SOLARIS RISING 2 Countdown To Launch (T minus 1 Day): Martin McGrath's favourite SF short story

Tomorrow, Solaris Rising 2 will launch at Waterstones Gower Street in London where editor Ian Whates will be joined by authors Paul Cornell, James Lovegrove, David Mercurio Rivera, and Martin Sketchley, to talk about their contributions to this cosmic collection.

Solaris Rising 2 is available for preorder on including, and indiebound, and is jam-packed with SF short stories that explore man's efforts to leave this humble dot of blue in a sea of black, and all this week on the Solaris blog, the collection's authors are talking about the short story form and their favourite examples of it from SF.

Martin McGrath has chosen The Star by Arthur C Clarke...

"I can’t tell you what my favourite science fiction short story is. There are too many to choose from.  I don’t even think I could pick one favourite short story author. How could I choose between writers like Ted Chiang or William Gibson or Ursula K le Guin or James Tiptree Jnr or Cordwainer Smith or… ?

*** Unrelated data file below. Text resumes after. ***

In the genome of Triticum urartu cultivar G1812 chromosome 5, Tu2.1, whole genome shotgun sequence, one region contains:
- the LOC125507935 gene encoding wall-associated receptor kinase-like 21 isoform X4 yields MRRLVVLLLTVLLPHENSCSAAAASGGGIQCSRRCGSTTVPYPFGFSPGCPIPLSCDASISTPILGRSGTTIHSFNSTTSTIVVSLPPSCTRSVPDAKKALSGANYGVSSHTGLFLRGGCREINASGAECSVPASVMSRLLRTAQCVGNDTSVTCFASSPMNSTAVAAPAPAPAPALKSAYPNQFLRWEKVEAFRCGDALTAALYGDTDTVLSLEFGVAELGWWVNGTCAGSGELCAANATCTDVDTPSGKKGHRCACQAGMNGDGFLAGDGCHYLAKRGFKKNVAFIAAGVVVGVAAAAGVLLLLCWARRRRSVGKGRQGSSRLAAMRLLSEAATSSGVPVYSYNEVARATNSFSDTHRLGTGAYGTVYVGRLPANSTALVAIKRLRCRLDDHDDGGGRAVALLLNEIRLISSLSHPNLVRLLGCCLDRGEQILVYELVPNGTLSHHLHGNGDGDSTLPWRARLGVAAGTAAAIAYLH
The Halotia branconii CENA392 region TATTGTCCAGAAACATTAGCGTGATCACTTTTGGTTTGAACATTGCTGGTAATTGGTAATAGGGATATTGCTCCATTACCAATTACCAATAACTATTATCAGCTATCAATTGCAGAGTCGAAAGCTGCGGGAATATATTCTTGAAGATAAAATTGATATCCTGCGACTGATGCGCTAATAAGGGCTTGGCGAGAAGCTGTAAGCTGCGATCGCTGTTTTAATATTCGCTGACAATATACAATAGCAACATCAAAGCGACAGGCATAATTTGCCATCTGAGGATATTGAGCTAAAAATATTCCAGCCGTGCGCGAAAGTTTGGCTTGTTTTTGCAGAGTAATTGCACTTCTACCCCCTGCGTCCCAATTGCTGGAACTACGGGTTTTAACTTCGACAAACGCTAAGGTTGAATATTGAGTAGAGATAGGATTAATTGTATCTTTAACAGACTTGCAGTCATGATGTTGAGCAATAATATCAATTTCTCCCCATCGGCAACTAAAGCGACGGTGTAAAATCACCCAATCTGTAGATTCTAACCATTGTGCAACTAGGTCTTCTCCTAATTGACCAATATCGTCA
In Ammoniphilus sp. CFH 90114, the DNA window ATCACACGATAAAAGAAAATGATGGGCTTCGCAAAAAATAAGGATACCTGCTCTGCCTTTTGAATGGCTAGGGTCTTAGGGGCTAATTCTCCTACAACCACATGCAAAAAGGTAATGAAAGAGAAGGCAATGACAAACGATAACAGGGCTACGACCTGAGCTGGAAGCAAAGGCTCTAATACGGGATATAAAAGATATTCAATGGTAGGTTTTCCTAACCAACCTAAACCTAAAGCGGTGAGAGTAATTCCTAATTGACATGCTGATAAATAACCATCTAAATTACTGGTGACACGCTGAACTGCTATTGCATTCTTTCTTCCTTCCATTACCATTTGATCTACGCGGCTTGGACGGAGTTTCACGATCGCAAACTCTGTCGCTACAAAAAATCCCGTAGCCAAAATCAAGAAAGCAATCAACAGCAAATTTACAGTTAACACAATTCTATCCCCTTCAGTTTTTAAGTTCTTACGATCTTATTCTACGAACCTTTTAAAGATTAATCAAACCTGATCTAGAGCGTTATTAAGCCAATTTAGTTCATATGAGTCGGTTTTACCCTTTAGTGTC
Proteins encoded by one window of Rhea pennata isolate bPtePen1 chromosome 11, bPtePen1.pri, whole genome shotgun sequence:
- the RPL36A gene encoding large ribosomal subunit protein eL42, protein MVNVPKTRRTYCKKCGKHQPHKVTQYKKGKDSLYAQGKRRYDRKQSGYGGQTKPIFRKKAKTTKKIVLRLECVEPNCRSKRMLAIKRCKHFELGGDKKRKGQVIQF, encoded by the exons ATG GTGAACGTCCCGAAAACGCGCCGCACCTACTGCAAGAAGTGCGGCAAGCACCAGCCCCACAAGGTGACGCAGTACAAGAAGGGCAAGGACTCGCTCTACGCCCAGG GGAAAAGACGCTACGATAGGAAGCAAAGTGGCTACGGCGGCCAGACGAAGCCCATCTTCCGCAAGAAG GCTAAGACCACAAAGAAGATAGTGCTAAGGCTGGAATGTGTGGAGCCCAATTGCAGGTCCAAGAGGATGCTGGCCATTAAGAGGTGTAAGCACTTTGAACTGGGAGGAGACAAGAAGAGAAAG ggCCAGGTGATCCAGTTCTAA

"But I can tell you which short story had a profound impact on me and the one that made me aware of enormous potential of science fiction.

"Arthur C Clarke’s The Star is a very short story, less than 2500 words, written in 1954. It is the story of a Jesuit scientist travelling home from an expedition to the ruins of an alien civilisation that was destroyed by a supernova. The unnamed narrator is shaken by the fact that this civilisation, which seemed peaceful, graceful and wise, was “destroyed so completely in the full flower of its achievement, leaving no survivors”. But it is the timing of this act of destruction that really shatters the faith of the priest. The star would have been a beacon in terrestrial skies as ancient wanderers were making their way to Bethlehem.

"I first read this story when I was about ten-years-old. I’d grown up in a small, tightly-knit, catholic community and this story hit me like a lightning bolt. It is not written in the finest prose or with the most delicate characterisation, in truth it's a bit clunky, but The Star is a story that rang like a bell."

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